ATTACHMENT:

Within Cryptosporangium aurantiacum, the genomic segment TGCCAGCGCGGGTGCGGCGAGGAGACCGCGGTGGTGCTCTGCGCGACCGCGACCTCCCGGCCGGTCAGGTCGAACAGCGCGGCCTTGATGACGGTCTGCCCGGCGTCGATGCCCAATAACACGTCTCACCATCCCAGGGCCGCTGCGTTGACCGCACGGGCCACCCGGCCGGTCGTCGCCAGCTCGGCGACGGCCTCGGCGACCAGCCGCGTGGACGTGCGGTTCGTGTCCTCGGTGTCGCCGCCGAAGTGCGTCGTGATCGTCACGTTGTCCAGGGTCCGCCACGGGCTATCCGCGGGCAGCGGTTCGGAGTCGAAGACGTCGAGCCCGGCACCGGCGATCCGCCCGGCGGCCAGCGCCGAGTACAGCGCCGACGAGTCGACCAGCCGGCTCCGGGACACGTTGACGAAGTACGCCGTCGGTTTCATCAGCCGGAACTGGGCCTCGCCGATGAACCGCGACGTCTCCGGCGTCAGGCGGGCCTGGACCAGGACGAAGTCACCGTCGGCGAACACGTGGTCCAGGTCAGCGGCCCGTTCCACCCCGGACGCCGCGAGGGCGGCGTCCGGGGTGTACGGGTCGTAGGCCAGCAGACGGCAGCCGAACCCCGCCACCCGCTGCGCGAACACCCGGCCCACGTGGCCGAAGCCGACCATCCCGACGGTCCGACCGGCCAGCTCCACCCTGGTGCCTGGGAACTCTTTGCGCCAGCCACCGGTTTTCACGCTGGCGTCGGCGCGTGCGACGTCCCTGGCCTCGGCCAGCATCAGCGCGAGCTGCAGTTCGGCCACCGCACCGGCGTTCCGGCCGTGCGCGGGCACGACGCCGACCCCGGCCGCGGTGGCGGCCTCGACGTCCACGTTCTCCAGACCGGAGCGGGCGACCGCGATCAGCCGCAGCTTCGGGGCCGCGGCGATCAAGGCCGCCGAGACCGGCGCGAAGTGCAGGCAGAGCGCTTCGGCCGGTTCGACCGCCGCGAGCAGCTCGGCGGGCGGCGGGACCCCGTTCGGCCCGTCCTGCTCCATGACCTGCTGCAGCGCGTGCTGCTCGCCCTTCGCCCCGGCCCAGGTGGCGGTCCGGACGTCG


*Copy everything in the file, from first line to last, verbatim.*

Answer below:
Within Cryptosporangium aurantiacum, the genomic segment TGCCAGCGCGGGTGCGGCGAGGAGACCGCGGTGGTGCTCTGCGCGACCGCGACCTCCCGGCCGGTCAGGTCGAACAGCGCGGCCTTGATGACGGTCTGCCCGGCGTCGATGCCCAATAACACGTCTCACCATCCCAGGGCCGCTGCGTTGACCGCACGGGCCACCCGGCCGGTCGTCGCCAGCTCGGCGACGGCCTCGGCGACCAGCCGCGTGGACGTGCGGTTCGTGTCCTCGGTGTCGCCGCCGAAGTGCGTCGTGATCGTCACGTTGTCCAGGGTCCGCCACGGGCTATCCGCGGGCAGCGGTTCGGAGTCGAAGACGTCGAGCCCGGCACCGGCGATCCGCCCGGCGGCCAGCGCCGAGTACAGCGCCGACGAGTCGACCAGCCGGCTCCGGGACACGTTGACGAAGTACGCCGTCGGTTTCATCAGCCGGAACTGGGCCTCGCCGATGAACCGCGACGTCTCCGGCGTCAGGCGGGCCTGGACCAGGACGAAGTCACCGTCGGCGAACACGTGGTCCAGGTCAGCGGCCCGTTCCACCCCGGACGCCGCGAGGGCGGCGTCCGGGGTGTACGGGTCGTAGGCCAGCAGACGGCAGCCGAACCCCGCCACCCGCTGCGCGAACACCCGGCCCACGTGGCCGAAGCCGACCATCCCGACGGTCCGACCGGCCAGCTCCACCCTGGTGCCTGGGAACTCTTTGCGCCAGCCACCGGTTTTCACGCTGGCGTCGGCGCGTGCGACGTCCCTGGCCTCGGCCAGCATCAGCGCGAGCTGCAGTTCGGCCACCGCACCGGCGTTCCGGCCGTGCGCGGGCACGACGCCGACCCCGGCCGCGGTGGCGGCCTCGACGTCCACGTTCTCCAGACCGGAGCGGGCGACCGCGATCAGCCGCAGCTTCGGGGCCGCGGCGATCAAGGCCGCCGAGACCGGCGCGAAGTGCAGGCAGAGCGCTTCGGCCGGTTCGACCGCCGCGAGCAGCTCGGCGGGCGGCGGGACCCCGTTCGGCCCGTCCTGCTCCATGACCTGCTGCAGCGCGTGCTGCTCGCCCTTCGCCCCGGCCCAGGTGGCGGTCCGGACGTCG